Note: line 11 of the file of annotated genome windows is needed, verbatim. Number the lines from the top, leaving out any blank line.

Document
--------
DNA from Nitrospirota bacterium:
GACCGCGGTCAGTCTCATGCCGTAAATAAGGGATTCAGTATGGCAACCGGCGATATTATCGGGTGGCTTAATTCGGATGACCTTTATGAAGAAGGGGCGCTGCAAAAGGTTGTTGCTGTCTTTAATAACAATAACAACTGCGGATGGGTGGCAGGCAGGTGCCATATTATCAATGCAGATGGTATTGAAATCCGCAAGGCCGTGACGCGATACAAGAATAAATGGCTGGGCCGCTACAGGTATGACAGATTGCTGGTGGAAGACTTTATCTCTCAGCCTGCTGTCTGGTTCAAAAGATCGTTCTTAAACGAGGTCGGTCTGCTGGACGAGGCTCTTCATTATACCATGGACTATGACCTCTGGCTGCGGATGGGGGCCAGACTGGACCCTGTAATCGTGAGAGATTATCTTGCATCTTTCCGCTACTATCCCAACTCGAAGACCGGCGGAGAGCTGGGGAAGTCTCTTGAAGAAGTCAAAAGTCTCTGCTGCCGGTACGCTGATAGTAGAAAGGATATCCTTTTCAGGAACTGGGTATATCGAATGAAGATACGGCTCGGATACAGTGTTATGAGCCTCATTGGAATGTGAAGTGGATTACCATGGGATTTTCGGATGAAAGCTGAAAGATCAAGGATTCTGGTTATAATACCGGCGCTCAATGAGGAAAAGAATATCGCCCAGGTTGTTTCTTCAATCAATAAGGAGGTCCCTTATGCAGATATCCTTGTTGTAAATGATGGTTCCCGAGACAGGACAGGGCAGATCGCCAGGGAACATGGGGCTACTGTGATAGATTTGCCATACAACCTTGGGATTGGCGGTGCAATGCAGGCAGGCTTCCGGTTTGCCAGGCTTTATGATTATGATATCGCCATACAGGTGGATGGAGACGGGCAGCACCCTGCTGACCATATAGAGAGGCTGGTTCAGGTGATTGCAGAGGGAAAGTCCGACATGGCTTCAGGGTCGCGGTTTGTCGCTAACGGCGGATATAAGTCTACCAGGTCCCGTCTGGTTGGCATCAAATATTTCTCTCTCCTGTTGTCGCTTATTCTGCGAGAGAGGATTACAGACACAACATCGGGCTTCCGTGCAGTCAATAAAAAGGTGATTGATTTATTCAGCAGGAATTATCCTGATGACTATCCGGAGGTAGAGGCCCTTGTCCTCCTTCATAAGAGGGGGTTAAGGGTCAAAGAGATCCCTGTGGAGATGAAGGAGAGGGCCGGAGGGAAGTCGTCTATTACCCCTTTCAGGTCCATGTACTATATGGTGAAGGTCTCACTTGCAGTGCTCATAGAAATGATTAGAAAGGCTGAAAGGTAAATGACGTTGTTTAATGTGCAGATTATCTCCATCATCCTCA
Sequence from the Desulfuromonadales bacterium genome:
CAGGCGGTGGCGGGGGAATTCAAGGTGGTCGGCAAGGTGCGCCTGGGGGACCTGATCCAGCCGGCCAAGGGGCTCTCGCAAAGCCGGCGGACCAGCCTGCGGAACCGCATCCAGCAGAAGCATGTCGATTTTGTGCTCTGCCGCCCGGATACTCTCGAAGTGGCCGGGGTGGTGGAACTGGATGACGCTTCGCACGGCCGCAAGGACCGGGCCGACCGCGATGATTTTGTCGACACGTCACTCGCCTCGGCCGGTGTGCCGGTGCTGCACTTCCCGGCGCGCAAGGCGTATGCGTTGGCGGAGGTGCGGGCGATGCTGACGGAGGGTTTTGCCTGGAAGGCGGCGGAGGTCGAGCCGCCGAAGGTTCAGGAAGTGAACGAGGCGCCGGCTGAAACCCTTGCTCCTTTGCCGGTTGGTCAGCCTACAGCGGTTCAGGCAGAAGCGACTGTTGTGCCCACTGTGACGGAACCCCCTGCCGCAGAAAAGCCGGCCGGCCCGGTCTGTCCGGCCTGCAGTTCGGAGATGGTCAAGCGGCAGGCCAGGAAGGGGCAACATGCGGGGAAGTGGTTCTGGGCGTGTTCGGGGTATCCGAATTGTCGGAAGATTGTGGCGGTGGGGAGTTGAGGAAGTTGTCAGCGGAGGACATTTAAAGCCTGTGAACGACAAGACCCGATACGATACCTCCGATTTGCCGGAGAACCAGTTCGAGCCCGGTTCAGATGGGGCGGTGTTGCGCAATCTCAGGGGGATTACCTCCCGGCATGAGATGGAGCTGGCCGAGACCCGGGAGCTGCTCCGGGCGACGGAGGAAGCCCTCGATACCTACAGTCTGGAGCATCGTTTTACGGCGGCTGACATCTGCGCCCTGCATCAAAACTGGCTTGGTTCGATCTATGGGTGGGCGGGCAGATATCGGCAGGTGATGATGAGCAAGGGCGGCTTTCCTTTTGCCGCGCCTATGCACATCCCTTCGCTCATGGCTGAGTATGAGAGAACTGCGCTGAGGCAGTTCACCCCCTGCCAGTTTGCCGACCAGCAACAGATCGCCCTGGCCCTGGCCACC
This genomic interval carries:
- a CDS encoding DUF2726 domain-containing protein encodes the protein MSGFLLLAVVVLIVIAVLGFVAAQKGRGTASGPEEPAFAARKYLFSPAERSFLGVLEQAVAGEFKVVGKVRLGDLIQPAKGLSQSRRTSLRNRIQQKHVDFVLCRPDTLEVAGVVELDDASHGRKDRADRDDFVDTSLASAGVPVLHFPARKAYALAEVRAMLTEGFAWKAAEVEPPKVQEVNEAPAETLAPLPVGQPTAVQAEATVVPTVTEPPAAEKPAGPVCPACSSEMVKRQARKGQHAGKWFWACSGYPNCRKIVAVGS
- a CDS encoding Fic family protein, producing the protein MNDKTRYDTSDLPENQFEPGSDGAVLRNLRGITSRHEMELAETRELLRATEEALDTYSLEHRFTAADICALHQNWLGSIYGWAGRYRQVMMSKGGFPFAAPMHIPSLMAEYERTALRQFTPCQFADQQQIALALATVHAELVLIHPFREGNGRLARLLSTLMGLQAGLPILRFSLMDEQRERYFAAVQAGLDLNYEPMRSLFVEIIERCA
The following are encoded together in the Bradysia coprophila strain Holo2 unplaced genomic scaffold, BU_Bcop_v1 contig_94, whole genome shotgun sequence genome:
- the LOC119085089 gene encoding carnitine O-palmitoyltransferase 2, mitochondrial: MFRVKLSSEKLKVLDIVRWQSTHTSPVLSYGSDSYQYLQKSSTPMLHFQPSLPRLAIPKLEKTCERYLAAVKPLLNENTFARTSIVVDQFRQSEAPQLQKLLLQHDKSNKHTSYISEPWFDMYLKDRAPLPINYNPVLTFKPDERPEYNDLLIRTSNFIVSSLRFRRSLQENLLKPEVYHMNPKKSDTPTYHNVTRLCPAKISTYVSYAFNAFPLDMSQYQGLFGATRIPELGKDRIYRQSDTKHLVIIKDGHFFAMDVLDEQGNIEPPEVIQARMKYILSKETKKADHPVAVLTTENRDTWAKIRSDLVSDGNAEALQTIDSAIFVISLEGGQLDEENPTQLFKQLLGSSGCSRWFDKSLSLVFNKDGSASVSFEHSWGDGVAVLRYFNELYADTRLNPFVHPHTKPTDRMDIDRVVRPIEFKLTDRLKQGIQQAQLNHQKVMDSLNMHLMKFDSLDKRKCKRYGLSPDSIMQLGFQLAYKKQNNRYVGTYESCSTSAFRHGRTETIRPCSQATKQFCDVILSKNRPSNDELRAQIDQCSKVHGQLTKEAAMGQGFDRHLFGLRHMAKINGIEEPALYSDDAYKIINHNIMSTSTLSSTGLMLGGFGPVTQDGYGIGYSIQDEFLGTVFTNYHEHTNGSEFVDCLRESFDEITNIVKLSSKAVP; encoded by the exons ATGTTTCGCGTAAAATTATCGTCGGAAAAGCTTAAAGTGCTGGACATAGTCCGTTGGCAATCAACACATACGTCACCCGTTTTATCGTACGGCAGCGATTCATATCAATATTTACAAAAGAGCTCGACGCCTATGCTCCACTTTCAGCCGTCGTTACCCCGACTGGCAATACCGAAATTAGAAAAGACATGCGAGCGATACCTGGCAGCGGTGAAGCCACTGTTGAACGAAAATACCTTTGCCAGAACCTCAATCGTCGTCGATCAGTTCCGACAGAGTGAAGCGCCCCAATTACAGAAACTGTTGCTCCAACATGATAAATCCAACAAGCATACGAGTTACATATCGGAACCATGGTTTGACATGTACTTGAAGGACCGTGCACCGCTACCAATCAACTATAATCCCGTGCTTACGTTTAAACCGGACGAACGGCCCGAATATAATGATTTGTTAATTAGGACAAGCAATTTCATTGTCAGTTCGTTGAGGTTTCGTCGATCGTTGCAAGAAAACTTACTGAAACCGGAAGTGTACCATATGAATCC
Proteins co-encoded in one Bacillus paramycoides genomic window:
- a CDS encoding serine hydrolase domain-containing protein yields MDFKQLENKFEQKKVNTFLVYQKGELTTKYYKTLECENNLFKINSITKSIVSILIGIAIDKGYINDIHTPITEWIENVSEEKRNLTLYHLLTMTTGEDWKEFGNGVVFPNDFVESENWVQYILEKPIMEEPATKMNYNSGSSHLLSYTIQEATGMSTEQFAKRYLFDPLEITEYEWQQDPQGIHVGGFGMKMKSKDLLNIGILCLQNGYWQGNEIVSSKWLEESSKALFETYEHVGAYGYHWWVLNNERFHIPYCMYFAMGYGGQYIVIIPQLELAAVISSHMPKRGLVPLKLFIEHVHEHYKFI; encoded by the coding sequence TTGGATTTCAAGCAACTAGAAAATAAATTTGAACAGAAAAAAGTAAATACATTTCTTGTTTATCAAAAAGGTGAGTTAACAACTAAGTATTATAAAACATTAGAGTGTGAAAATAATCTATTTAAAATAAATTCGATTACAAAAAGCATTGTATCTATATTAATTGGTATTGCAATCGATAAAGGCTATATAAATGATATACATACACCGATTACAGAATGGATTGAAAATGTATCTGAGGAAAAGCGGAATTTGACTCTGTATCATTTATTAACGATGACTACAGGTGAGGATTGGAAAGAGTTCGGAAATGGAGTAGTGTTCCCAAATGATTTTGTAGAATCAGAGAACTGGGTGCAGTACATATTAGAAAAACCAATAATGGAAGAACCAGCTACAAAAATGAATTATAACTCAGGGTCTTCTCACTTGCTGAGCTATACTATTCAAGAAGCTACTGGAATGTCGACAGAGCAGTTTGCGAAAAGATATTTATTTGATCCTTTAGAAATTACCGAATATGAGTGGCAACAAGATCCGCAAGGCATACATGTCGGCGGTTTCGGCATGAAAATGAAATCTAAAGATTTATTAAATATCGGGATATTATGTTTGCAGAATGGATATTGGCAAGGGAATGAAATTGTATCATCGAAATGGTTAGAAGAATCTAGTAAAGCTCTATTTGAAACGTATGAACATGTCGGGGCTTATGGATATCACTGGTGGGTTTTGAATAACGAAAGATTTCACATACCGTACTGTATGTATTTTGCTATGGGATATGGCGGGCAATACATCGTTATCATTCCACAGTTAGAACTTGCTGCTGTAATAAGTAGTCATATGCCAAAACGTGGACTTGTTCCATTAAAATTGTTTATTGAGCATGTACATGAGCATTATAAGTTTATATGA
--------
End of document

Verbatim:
- a CDS encoding serine hydrolase domain-containing protein yields MDFKQLENKFEQKKVNTFLVYQKGELTTKYYKTLECENNLFKINSITKSIVSILIGIAIDKGYINDIHTPITEWIENVSEEKRNLTLYHLLTMTTGEDWKEFGNGVVFPNDFVESENWVQYILEKPIMEEPATKMNYNSGSSHLLSYTIQEATGMSTEQFAKRYLFDPLEITEYEWQQDPQGIHVGGFGMKMKSKDLLNIGILCLQNGYWQGNEIVSSKWLEESSKALFETYEHVGAYGYHWWVLNNERFHIPYCMYFAMGYGGQYIVIIPQLELAAVISSHMPKRGLVPLKLFIEHVHEHYKFI; encoded by the coding sequence TTGGATTTCAAGCAACTAGAAAATAAATTTGAACAGAAAAAAGTAAATACATTTCTTGTTTATCAAAAAGGTGAGTTAACAACTAAGTATTATAAAACATTAGAGTGTGAAAATAATCTATTTAAAATAAATTCGATTACAAAAAGCATTGTATCTATATTAATTGGTATTGCAATCGATAAAGGCTATATAAATGATATACATACACCGATTACAGAATGGATTGAAAATGTATCTGAGGAAAAGCGGAATTTGACTCTGTATCATTTATTAACGATGACTACAGGTGAGGATTGGAAAGAGTTCGGAAATGGAGTAGTGTTCCCAAATGATTTTGTAGAATCAGAGAACTGGGTGCAGTACATATTAGAAAAACCAATAATGGAAGAACCAGCTACAAAAATGAATTATAACTCAGGGTCTTCTCACTTGCTGAGCTATACTATTCAAGAAGCTACTGGAATGTCGACAGAGCAGTTTGCGAAAAGATATTTATTTGATCCTTTAGAAATTACCGAATATGAGTGGCAACAAGATCCGCAAGGCATACATGTCGGCGGTTTCGGCATGAAAATGAAATCTAAAGATTTATTAAATATCGGGATATTATGTTTGCAGAATGGATATTGGCAAGGGAATGAAATTGTATCATCGAAATGGTTAGAAGAATCTAGTAAAGCTCTATTTGAAACGTATGAACATGTCGGGGCTTATGGATATCACTGGTGGGTTTTGAATAACGAAAGATTTCACATACCGTACTGTATGTATTTTGCTATGGGATATGGCGGGCAATACATCGTTATCATTCCACAGTTAGAACTTGCTGCTGTAATAAGTAGTCATATGCCAAAACGTGGACTTGTTCCATTAAAATTGTTTATTGAGCATGTACATGAGCATTATAAGTTTATATGA